Looking up at tall modern buildings, near a palm tree in Kuwait City
| |

Buying a SIM Card or eSIM in Kuwait

We may earn a commission from purchases you make after clicking links on this site. Learn more.

It’s fair to say that Kuwait isn’t the most popular of tourist destinations.

A small country sandwiched between two much larger neighbours in the Persian Gulf, there isn’t much to lure foreign holidaymakers beyond an annual camel racing tournament, and the Kuwaiti government doesn’t have much interest in changing that.

I like visiting places like this, though: they have a completely different vibe to the many other countries around the world that get tens of millions of visitors each year.

Kuwait’s small size also made it easy to get a sense of the country in a few days: it was nice to not have to devote weeks to exploring somewhere for a change!

Having a working phone proved useful, especially in Kuwait City. It’s a car-focused place that isn’t very walkable, even in winter when temperatures were reasonable. That meant calling a lot of taxis, and using Google Maps to find non-obvious walking routes the rest of the time!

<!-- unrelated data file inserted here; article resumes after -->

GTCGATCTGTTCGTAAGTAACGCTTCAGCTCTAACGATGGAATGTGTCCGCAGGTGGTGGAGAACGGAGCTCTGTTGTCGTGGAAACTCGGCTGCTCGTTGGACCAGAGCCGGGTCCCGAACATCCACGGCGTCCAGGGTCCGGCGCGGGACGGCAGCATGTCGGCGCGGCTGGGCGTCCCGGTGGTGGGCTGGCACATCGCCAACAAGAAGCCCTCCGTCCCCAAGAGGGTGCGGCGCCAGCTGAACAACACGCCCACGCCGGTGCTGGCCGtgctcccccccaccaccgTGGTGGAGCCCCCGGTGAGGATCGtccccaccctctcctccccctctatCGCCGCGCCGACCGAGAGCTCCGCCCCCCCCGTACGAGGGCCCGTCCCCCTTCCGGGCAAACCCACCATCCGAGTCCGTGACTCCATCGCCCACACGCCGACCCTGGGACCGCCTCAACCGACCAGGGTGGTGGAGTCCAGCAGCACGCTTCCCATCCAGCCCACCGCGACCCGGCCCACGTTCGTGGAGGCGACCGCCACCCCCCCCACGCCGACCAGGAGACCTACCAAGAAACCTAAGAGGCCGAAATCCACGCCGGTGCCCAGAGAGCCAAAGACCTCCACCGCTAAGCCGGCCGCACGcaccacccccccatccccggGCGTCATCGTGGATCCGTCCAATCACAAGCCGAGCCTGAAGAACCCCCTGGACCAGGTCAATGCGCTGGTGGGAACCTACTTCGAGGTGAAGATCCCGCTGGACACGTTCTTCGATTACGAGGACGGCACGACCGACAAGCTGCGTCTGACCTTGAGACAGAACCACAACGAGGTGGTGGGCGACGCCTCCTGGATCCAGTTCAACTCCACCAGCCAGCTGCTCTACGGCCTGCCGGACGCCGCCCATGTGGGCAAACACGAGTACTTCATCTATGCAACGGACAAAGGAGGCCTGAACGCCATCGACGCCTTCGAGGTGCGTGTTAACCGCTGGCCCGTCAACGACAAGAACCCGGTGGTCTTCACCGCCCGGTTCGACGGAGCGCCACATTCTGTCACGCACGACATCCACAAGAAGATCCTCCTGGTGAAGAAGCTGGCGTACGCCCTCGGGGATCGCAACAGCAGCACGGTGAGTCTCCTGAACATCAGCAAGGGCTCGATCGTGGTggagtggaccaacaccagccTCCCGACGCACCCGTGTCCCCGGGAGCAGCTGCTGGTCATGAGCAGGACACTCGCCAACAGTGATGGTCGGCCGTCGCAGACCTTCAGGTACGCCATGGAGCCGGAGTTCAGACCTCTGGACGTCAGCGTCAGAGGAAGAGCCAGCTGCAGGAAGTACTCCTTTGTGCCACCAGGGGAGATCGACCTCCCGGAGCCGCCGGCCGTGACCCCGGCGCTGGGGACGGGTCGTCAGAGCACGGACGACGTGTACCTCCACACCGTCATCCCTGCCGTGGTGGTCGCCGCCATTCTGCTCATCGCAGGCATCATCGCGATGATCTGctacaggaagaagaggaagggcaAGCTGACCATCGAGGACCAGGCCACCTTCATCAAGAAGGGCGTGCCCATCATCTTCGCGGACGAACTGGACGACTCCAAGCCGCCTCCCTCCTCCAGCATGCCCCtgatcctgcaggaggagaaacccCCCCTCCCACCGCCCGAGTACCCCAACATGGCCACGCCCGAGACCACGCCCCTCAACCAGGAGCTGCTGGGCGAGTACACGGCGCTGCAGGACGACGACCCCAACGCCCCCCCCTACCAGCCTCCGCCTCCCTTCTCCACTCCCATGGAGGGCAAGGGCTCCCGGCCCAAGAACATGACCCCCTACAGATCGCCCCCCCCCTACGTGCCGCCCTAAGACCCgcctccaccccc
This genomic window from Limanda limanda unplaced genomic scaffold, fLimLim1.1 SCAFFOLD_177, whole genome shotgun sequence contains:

Staying connected with a local SIM card is easy, and you get a lot of data no matter which plan you go for, but like many things in Kuwait it’s not particularly cheap. Fortunately there’s another option: I talk about both alternatives below.

Here’s what you need to know.

Companies

  • I recommend an eSIM from aloSIM for most visitors
  • If you want a physical SIM card and local number, go with Zain or Ooredoo

There are three phone networks in Kuwait: Zain, Ooredoo, and STC.

You’ll find Zain across the Middle East, but Kuwait was where it started. It’s the largest mobile company in the country, with the most subscribers and good coverage anywhere you’re likely to be.

Ooredoo has similar coverage and pricing, while STC runs a distant third in terms of both coverage and customer numbers. Its cheapest plan is also more expensive than the other two, so as a visitor there’s no particular reason to choose it.

5G service is available throughout the country with all three operators, but note that the cheaper prepaid plans don’t typically include it.

All of this is assuming you need or want a physical SIM card, of course. I’ve mostly switched to using travel eSIMs these days, and Kuwait was no exception.

Because I didn’t need a lot of data and was only in the country a few days, a travel eSIM turned out to be a much cheaper (not to mention more convenient) option, so that’s what I ended up buying.